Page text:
View the EBA's Guidelines on Sound Remuneration Policies.
View the PRA and FCA's joint statement.
UK Competition and Markets Authority Extends Timetable for Investigation into Retail Banking Market
The Competition and Markets Authority announced that it is likely to extend the timetable for its investigation into the retail banking market. A decision on the extension is expected to be taken in March 2016, when a timetable for publication of the final report will also be published. The report was originally scheduled for publication in February 2016. A provisional report, published in October 2015, identified several competition issues in the Personal Current Accounts and Small and Medium-sized Enterprises banking market, including: (i) small numbers of customers switching to different bank accounts, due to banks not being under sufficient competitive pressure to attract customers; (ii) new banks and new products not attracting new customers; and (iii) high numbers of SMEs holding their business accounts in the same banks as their PCAs, with low levels of switching. The CMA states that, further to its provisional findings, a number of new suggestions have been made for achieving better outcomes for current account customers and that it wishes to ensure that there is enough time to hear from interested parties so that all of the proposals can be considered properly.
View the press release.
View the CMA's provisional report.
UK Parliament Treasury Committee's Letter to Bank of England on Challenger Banks
A letter addressing possible competition issues between established and challenger banks dated October 7, 2015 sent from the Chairman of the Treasury Committee, Mr. Andrew Tyrie, addressed to the Deputy Governor for Prudential Regulation at the Bank of England, Mr. Andrew Bailey, was published. The letter refers to the potential difficulties challenger banks may face in satisfying the conditions required to use the Internal Ratings-Based approach for calculating credit risk. Mr. Tyrie is concerned that newer banks may be at a competitive disadvantage to more established banks, given that the IRB approach leads to lower capital requirements compared to the Standardized Approach which newer smaller banks would be able to use more easily. The letter asks whether: (i) the new corporation tax regime for banks encourages competition between new and established banks; (ii) adaptations made by the Prudential Regulation Authority's to capital requirements for new banks will be effective in overcoming the competitive disadvantage that new banks may face; (iii) the PRA has plans to make further adjustments to capital or other requirements for new banks; (iv) the PRA is restricted, and if so, to what extent, from making further adjustments to newer banks' capital requirements under the Capital Requirements Directive IV or other EU legislation; and (v) there has been a reduction in requests for pre-application discussions with the PRA and Financial Conduct Authority since the new tax regime was announced in July 2015.
View the letter.
UK Regulator Launches Asset Management Market Study
The Financial Conduct Authority launched its market study into asset management by publishing the Terms of Reference for the study. The FCA announced its intention to conduct the study in its 2015/2016 business plan following feedback it received during the wholesale sector competition review. The Terms of Reference state that the FCA will investigate three core areas: (i) how asset managers compete to deliver value; (ii) are asset managers willing and able to control costs and quality along the value chain; and (iii) how investment consultants affect competition for institutional asset management. The FCA will also be looking at whether there are any barriers to innovation that prevent investors from obtaining better results. The Terms of Reference are not being formally consulted on but the FCA will accept comments received by December 18, 2015 on them and the issues raised. An interim report is expected to be published in summer 2016 setting out preliminary conclusions and possibly remedies to address any identified issues. The final report is expected in early 2017.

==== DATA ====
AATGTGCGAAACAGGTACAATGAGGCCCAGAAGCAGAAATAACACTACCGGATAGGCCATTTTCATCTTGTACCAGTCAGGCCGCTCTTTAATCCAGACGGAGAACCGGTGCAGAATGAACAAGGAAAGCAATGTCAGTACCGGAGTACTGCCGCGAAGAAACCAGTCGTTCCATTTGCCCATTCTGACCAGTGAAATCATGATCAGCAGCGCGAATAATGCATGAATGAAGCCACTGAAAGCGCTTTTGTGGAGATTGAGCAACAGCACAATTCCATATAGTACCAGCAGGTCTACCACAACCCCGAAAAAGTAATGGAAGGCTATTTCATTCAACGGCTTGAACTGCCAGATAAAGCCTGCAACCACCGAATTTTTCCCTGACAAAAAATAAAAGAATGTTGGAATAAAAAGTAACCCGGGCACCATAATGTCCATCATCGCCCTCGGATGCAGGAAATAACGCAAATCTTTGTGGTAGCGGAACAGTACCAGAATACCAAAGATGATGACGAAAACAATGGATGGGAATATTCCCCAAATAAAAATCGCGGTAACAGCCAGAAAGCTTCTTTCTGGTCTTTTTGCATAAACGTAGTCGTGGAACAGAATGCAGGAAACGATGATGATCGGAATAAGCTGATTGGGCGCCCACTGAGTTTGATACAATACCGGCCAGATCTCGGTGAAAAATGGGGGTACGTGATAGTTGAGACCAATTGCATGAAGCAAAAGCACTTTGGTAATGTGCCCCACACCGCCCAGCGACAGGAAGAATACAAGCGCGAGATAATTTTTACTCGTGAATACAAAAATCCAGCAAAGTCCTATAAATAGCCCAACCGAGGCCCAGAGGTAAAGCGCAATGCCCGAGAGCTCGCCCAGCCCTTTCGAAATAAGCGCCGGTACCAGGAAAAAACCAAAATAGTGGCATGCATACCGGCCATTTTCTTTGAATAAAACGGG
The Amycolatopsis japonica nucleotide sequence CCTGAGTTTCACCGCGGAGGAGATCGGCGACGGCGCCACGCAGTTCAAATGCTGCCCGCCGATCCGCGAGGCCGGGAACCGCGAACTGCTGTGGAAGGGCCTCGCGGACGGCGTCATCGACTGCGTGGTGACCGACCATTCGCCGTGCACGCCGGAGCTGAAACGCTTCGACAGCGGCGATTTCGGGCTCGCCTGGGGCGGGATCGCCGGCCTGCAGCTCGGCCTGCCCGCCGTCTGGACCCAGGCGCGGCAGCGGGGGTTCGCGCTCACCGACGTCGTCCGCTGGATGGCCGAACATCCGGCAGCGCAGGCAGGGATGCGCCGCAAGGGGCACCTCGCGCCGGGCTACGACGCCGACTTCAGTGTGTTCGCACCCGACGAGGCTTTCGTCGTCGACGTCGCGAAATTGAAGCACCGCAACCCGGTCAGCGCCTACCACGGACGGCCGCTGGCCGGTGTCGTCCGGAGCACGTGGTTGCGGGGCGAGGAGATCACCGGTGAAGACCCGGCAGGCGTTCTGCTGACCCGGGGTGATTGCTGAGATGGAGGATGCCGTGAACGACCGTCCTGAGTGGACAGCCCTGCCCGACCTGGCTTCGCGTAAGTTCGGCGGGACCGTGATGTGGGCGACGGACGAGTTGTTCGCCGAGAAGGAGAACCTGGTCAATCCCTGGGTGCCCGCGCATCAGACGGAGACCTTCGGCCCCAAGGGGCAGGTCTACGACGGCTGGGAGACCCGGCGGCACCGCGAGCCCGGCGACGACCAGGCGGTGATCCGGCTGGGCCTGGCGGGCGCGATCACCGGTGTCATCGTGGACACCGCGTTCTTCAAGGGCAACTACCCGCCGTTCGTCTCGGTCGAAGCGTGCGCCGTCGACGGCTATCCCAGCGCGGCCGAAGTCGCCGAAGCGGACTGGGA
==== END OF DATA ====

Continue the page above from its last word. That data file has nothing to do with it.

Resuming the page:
View the Terms of Reference.
UK Competition and Markets Authority Proposes Remedies for Retail Banking Competition Issues
The Competition and Markets Authority published a provisional report related to its investigation into the supply of Personal Current Accounts and of banking services to Small and Medium-sized Enterprises. The report identifies several competition issues in the PCA and SME banking market, including: (i) small numbers of customers switching to different bank accounts, due to banks not being under sufficient competitive pressure to attract customers; (ii) new banks and new products not attracting new customers; and (iii) high numbers of SMEs holding their business accounts in the same banks as their PCAs, with low levels of switching. The report also states that customers that are holders of more expensive accounts are not switching to better value and better quality cheaper accounts, which would be expected in a well-functioning market. The CMA is proposing remedies which include: (i) requiring banks to prompt customers to review the service they receive by receiving individual messages at certain "trigger points"; (ii) encouraging consumers and businesses to compare bank products by using Midata, an industry online tool, that allows consumers to easily access their banking data and compare it with other services; and (iii) creating a price comparison service for SMEs. Responses to the report are invited by November 20, 2015. The CMA also announced that it intends to review the undertakings put in place after the 2002 Competition Commission review into PCA banking in Northern Ireland and into SME banking generally.